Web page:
I wish they had more of that for kids. Our counselors did nothing but working out schedules and stuff with college applications. So when I actually went to one with a problem and talked about killing myself, she did not have time for that and dismissed me. They did not help anyone mentally. They sucked at that part of their job.

    So having an actual counselor who does not just do schedule changes I could talk to would have been a good thing.

  35. Jessica March 3, 2014 at 8:27 pm #

    I still remember being about nine or ten and walking home from school in winter, in about a foot of snow (no hills – lived in a really flat area). I got home, the house was empty, and I had no key. I walked a few houses down to a neighbor’s house where they fed me and gave me warm, dry socks. I left a message on my parent’s answering machine so they would know where I was when they got home. I think the biggest thing in this case was that we knew these neighbors, as well as several others on our street, and I felt comfortable going to their house. If we don’t get to know our neighbors, and let our kids get to know them as well, how can we expect them to ask them for help? And we might not be telling them “don’t talk to strangers”, but just about everything else in the world is and kids are really good at internalizing those kinds of things.

  36. Donna March 3, 2014 at 8:31 pm #

    marie –

    I can’t for the life of me see how saying “counselors are available if you need someone to talk to” translates into “grief requires professional help.” If it did, wouldn’t we all believe that we constantly needed counseling based on the mere fact that counselors exist? Or how about people who work in jobs where counseling services are available for employees (just about every government agency and large employer)? People who are members of organizations who offer counseling services to their members? I’ve fallen into all those categories at some point in my life and I’ve never once thought the offer of counseling services to people was a statement that all lawyers or all county government employees need counseling.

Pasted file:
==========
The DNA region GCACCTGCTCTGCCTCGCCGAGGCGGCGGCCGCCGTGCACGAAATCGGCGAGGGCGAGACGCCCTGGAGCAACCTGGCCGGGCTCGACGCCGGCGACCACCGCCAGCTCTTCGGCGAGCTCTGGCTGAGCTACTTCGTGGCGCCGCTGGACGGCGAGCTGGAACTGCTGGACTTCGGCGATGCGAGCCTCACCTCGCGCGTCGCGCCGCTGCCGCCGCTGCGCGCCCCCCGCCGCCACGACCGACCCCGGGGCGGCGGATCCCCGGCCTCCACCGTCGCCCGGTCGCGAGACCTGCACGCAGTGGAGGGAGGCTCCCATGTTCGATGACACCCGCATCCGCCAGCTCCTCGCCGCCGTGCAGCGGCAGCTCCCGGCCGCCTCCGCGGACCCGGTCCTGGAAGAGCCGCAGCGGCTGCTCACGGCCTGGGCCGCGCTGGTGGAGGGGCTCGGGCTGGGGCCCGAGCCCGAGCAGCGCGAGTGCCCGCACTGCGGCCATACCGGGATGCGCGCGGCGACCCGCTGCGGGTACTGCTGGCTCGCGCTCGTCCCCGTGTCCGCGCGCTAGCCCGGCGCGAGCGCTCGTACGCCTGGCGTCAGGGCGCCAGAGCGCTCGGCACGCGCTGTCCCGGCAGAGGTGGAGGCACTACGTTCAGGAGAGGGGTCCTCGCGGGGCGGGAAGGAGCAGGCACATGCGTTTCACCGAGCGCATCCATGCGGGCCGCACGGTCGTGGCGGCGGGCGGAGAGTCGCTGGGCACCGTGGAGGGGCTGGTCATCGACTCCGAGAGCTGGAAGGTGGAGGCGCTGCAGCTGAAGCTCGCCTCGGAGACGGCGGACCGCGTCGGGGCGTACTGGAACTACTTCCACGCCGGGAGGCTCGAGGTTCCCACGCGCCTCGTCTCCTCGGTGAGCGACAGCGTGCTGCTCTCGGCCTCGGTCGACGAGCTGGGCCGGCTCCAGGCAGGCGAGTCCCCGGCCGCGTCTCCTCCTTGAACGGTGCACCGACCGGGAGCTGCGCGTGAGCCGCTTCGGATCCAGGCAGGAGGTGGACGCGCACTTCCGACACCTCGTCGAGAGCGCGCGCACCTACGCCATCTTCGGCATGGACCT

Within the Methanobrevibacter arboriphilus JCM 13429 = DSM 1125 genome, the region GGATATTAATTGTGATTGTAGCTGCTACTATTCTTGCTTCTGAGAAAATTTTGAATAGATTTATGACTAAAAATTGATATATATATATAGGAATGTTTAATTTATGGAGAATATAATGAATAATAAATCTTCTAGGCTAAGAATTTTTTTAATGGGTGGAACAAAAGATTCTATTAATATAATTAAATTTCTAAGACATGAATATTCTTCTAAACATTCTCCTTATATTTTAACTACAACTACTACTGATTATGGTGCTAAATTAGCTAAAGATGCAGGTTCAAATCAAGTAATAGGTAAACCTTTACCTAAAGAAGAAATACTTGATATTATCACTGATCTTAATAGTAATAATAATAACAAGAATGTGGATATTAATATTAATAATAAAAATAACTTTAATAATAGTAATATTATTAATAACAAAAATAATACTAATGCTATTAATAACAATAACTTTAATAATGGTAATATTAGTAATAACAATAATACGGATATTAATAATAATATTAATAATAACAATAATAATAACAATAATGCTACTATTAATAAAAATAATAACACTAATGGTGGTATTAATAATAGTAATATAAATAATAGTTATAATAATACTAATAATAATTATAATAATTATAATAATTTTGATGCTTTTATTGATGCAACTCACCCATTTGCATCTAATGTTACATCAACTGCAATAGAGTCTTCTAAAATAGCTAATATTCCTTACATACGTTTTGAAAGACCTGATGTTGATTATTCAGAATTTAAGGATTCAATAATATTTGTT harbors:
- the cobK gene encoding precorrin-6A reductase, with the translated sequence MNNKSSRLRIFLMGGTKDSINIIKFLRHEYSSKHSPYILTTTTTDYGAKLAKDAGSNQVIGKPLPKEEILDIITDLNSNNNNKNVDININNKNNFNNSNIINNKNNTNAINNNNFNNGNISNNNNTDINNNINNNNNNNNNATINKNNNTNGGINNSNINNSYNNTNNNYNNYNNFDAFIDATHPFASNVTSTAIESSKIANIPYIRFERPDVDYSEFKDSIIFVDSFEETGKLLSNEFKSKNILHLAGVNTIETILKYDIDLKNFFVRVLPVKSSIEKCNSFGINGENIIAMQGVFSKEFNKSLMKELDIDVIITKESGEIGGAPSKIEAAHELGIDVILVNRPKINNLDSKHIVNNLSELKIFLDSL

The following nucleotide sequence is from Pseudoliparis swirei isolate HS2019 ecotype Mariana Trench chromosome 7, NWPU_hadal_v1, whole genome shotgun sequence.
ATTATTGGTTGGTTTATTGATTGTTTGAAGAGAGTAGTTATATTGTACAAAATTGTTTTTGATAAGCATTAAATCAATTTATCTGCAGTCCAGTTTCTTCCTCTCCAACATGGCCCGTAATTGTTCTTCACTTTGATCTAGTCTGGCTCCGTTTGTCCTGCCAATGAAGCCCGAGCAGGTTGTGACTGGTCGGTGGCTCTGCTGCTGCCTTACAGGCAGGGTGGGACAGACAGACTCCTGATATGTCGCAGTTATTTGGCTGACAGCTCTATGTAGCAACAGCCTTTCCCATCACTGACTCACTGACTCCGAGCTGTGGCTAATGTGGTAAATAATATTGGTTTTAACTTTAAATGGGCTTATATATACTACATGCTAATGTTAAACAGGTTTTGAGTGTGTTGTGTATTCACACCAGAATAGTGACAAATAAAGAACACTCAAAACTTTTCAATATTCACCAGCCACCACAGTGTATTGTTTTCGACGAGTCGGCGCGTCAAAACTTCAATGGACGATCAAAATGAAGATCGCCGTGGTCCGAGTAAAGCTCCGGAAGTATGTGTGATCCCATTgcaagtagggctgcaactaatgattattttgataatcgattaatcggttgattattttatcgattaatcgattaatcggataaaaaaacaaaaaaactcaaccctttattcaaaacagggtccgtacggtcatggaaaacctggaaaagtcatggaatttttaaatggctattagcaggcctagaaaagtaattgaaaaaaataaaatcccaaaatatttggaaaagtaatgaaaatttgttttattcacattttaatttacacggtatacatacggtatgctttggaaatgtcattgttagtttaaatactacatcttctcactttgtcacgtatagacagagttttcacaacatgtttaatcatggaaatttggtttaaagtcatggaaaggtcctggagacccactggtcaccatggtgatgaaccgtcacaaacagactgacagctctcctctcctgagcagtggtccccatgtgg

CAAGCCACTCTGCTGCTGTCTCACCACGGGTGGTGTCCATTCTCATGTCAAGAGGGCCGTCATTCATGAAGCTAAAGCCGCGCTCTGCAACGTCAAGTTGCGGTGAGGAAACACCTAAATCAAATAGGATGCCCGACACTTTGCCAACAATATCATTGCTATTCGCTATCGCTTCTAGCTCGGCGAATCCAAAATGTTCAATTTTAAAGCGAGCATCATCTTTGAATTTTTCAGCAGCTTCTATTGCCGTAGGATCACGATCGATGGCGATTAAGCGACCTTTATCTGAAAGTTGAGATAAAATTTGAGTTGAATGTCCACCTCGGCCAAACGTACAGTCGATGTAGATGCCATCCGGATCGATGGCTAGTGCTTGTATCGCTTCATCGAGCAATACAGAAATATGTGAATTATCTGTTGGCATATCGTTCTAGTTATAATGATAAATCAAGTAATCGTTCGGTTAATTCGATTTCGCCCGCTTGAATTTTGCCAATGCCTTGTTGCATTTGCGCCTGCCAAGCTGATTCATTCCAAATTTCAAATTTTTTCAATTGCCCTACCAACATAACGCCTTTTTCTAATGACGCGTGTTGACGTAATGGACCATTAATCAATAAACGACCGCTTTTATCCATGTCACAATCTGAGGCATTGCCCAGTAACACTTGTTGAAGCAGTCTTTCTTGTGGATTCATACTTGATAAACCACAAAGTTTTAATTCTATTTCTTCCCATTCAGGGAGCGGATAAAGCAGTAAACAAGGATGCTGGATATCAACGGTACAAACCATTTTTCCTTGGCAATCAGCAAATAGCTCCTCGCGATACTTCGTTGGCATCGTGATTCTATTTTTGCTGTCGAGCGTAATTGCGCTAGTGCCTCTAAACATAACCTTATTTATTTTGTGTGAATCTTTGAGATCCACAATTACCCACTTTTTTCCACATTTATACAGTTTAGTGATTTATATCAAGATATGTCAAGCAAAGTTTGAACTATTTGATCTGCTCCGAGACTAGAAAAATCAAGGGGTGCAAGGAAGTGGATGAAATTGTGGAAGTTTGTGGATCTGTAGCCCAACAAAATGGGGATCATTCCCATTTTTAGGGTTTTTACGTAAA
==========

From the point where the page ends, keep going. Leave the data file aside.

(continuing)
It is clear from your own comments that you believe that counseling should only be used for “severe trauma,” but some people like counselors for “lesser” things as well. I know people who simply like having a neutral party to talk things over with and have been going to counseling for much of their lives.

    And, yes, some people WANT counseling to deal with death. I doubt that most NEED counseling for this, but some may WANT counseling for death issues and I think it is great that the school provides it for kids who want it because kids can’t just go out and hire a counselor on their own at 8. Kids are left to just suffer if they can’t talk to their parents or their parents aren’t meeting their needs.